Why 10-year-old 'Mad Men' is still the best show to come out of television's Golden Age

don draper mad men


Jon Hamm as Don Draper/Dick Whitman.

A decade ago, AMC was just the channel you'd skip because it was playing an old movie you'd either never heard of, or you'd seen too many times already.

But when AMC's "Mad Men" premiered ten years ago today, and it quickly became one of the most iconic shows of all time, and proved that television was in a Golden Age.

"Mad Men" was AMC's first try at an original series. And before it aired, expectations weren't high.
It starred mostly unknown actors: No one knew who the lead, Jon Hamm, was.

The biggest draw to the show was that Matthew Weiner, the show's creator, had written on HBO's "The Sopranos," which ended its run about a month before "Mad Men" started. But in 2007, showrunners and television writers weren't really big names yet, they were more behind-the-scenes.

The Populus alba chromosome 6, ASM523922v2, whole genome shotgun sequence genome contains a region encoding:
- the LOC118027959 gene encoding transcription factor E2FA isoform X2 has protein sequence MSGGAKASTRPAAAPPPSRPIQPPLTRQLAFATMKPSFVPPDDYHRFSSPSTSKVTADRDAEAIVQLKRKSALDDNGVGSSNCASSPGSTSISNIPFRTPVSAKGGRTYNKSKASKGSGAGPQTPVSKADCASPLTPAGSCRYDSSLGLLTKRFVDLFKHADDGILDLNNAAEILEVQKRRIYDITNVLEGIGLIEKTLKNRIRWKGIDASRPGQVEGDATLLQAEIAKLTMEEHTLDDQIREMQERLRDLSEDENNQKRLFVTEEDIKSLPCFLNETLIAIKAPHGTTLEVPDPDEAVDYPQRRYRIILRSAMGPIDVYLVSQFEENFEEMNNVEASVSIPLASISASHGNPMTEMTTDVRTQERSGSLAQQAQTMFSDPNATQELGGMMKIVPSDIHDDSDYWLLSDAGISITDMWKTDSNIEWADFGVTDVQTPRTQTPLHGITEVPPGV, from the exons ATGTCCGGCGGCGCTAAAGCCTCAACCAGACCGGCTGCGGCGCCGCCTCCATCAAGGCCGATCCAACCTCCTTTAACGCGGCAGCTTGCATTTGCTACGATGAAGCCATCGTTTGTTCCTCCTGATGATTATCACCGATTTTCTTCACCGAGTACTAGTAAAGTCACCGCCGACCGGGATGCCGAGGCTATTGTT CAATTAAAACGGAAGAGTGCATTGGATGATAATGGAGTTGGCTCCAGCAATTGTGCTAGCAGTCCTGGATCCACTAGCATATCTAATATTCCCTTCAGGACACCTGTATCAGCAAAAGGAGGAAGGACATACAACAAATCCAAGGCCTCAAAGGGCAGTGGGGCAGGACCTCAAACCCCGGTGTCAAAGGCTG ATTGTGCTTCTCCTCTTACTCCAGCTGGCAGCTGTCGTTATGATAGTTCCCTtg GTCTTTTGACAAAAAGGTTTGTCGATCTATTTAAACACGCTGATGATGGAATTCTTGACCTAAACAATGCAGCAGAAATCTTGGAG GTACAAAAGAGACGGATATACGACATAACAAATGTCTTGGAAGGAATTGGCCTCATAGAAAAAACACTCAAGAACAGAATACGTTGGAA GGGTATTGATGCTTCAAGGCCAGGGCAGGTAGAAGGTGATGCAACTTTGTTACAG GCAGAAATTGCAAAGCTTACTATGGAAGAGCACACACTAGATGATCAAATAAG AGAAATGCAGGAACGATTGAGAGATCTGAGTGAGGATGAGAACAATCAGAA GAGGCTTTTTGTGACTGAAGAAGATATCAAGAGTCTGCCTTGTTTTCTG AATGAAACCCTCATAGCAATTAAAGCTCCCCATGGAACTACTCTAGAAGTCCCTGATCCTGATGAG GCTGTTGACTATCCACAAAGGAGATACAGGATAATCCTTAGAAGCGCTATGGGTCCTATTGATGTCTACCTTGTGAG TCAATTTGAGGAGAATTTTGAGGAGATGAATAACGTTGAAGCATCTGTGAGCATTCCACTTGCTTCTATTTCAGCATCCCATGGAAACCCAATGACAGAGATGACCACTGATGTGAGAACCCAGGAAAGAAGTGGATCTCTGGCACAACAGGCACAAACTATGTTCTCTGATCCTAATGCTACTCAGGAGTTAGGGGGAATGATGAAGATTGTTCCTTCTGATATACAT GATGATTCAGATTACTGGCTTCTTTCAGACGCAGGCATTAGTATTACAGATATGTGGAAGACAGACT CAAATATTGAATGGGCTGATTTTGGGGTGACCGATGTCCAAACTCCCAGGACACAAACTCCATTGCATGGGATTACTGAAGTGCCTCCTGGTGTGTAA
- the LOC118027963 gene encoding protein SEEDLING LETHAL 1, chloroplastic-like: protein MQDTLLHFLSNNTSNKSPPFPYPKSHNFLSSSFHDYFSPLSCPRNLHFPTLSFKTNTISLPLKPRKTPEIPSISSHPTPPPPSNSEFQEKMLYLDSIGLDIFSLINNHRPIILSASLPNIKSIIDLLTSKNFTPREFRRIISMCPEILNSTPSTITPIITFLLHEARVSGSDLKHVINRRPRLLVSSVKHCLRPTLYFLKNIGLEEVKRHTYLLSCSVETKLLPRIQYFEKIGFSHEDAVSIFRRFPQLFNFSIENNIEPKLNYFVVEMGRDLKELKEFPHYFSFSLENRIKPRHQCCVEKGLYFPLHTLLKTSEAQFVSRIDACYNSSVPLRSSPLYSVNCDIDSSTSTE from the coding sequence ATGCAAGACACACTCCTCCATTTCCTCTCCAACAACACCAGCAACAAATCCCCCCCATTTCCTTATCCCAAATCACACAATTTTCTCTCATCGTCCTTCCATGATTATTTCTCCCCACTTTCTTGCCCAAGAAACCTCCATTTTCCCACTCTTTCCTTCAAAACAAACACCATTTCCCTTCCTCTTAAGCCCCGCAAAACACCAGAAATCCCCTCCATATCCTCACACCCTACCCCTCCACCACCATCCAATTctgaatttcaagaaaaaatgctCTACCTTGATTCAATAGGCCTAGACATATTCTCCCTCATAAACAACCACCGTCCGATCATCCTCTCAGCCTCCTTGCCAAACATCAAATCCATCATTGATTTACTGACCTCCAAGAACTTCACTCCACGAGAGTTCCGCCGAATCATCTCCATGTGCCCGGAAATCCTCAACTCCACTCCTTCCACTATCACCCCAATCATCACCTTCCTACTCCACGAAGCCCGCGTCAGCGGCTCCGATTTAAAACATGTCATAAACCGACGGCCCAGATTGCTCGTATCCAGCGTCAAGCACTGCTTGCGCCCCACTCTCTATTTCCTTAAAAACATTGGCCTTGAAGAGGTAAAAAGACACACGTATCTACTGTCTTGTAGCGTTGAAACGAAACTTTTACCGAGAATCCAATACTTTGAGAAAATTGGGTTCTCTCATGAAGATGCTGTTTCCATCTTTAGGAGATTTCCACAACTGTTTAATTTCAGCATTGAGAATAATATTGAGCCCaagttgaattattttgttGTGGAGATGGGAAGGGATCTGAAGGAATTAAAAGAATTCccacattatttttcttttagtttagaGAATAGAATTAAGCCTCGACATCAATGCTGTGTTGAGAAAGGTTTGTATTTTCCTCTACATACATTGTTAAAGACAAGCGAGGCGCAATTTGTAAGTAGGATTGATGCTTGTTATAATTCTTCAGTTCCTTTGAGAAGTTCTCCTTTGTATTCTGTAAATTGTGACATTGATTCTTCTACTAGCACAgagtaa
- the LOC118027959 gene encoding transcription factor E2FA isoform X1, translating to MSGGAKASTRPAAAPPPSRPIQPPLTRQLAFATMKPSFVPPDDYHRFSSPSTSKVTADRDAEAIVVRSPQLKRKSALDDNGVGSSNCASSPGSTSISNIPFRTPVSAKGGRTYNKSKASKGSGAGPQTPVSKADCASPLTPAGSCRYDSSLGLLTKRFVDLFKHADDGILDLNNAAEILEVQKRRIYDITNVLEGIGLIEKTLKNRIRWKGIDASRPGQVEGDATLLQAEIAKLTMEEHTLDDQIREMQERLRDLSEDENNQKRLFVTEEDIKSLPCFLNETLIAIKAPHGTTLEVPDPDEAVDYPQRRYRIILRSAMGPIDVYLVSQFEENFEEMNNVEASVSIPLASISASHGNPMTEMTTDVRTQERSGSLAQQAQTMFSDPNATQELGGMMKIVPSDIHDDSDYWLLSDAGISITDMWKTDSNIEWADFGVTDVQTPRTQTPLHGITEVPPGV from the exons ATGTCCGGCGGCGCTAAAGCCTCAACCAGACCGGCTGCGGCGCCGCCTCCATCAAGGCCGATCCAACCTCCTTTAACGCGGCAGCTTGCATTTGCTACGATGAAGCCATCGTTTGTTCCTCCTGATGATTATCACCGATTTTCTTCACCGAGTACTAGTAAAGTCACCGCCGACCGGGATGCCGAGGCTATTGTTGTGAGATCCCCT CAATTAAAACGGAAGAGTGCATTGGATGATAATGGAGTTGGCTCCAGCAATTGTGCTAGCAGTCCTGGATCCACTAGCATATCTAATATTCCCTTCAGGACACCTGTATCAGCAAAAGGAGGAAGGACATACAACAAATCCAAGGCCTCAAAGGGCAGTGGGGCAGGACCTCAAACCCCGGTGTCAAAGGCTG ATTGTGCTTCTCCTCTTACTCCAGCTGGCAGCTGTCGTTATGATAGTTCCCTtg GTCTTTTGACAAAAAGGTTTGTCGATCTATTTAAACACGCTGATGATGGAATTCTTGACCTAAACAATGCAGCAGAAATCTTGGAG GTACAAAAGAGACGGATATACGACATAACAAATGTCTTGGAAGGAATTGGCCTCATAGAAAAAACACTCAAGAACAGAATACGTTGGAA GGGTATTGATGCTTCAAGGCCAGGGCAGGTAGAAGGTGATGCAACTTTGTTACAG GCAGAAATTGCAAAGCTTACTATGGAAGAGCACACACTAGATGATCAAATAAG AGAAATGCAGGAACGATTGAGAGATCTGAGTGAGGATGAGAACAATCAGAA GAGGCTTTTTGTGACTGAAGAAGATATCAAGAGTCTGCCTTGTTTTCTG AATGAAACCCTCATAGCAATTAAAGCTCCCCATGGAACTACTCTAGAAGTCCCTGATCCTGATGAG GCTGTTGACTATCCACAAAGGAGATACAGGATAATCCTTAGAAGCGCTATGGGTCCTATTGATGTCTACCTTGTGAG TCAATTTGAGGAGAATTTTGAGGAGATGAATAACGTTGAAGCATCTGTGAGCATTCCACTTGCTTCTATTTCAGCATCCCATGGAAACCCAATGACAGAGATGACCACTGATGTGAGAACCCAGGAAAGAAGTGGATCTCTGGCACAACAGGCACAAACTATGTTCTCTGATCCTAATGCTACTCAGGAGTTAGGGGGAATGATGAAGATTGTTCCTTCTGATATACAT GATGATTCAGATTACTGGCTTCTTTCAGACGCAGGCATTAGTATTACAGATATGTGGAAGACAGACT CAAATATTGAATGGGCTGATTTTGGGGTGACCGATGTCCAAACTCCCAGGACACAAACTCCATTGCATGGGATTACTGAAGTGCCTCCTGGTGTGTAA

While the first season of "Mad Men" wasn't very popular, it was a hit among critics and at awards season in 2008. Recognition at the Emmys and the Golden Globes gave it a broader audience that included fans of shows like "The Sopranos." "Mad Men" was character-driven and challenging for viewers, but different enough that it felt fresh and new. And it proved that a great show didn't need big names or a big network.

"Mad Men" also paved the way for AMC's original shows including "Breaking Bad," "The Walking Dead," and "Better Call Saul."

Here's why "Mad Men" is one of the best shows ever, and the best to come out of television's Golden Age: